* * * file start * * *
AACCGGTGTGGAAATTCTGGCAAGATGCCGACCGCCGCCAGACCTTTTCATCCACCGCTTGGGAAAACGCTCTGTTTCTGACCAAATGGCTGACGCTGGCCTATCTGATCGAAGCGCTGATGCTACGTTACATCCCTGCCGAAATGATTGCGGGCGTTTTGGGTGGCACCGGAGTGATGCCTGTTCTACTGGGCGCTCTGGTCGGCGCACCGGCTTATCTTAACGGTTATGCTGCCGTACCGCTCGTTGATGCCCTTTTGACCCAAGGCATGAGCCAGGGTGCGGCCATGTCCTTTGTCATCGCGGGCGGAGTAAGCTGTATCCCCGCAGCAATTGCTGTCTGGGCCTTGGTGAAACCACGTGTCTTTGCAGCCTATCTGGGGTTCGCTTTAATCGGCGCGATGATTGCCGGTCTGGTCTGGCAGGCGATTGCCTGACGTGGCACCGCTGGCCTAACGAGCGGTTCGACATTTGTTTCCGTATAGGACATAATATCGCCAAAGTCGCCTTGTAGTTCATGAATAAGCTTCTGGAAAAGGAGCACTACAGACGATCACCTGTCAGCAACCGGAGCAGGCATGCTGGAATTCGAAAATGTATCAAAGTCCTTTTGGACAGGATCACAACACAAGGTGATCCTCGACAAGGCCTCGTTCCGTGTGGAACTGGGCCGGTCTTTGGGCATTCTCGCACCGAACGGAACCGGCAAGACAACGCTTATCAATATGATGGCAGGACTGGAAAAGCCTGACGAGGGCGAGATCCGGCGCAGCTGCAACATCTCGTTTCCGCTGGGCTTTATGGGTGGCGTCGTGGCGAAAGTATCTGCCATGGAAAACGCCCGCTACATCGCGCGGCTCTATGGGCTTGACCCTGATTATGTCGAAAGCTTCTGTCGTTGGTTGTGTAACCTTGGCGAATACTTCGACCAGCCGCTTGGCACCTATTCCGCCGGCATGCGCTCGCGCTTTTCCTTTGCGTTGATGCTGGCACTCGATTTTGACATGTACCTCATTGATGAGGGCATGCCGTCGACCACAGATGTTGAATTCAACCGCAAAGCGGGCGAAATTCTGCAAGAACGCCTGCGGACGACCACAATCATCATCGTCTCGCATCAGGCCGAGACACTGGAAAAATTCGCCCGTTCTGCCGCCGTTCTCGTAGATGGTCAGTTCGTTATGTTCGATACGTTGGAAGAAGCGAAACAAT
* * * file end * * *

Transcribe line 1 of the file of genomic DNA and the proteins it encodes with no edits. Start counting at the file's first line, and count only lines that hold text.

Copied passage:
AACCGGTGTGGAAATTCTGGCAAGATGCCGACCGCCGCCAGACCTTTTCATCCACCGCTTGGGAAAACGCTCTGTTTCTGACCAAATGGCTGACGCTGGCCTATCTGATCGAAGCGCTGATGCTACGTTACATCCCTGCCGAAATGATTGCGGGCGTTTTGGGTGGCACCGGAGTGATGCCTGTTCTACTGGGCGCTCTGGTCGGCGCACCGGCTTATCTTAACGGTTATGCTGCCGTACCGCTCGTTGATGCCCTTTTGACCCAAGGCATGAGCCAGGGTGCGGCCATGTCCTTTGTCATCGCGGGCGGAGTAAGCTGTATCCCCGCAGCAATTGCTGTCTGGGCCTTGGTGAAACCACGTGTCTTTGCAGCCTATCTGGGGTTCGCTTTAATCGGCGCGATGATTGCCGGTCTGGTCTGGCAGGCGATTGCCTGACGTGGCACCGCTGGCCTAACGAGCGGTTCGACATTTGTTTCCGTATAGGACATAATATCGCCAAAGTCGCCTTGTAGTTCATGAATAAGCTTCTGGAAAAGGAGCACTACAGACGATCACCTGTCAGCAACCGGAGCAGGCATGCTGGAATTCGAAAATGTATCAAAGTCCTTTTGGACAGGATCACAACACAAGGTGATCCTCGACAAGGCCTCGTTCCGTGTGGAACTGGGCCGGTCTTTGGGCATTCTCGCACCGAACGGAACCGGCAAGACAACGCTTATCAATATGATGGCAGGACTGGAAAAGCCTGACGAGGGCGAGATCCGGCGCAGCTGCAACATCTCGTTTCCGCTGGGCTTTATGGGTGGCGTCGTGGCGAAAGTATCTGCCATGGAAAACGCCCGCTACATCGCGCGGCTCTATGGGCTTGACCCTGATTATGTCGAAAGCTTCTGTCGTTGGTTGTGTAACCTTGGCGAATACTTCGACCAGCCGCTTGGCACCTATTCCGCCGGCATGCGCTCGCGCTTTTCCTTTGCGTTGATGCTGGCACTCGATTTTGACATGTACCTCATTGATGAGGGCATGCCGTCGACCACAGATGTTGAATTCAACCGCAAAGCGGGCGAAATTCTGCAAGAACGCCTGCGGACGACCACAATCATCATCGTCTCGCATCAGGCCGAGACACTGGAAAAATTCGCCCGTTCTGCCGCCGTTCTCGTAGATGGTCAGTTCGTTATGTTCGATACGTTGGAAGAAGCGAAACAAT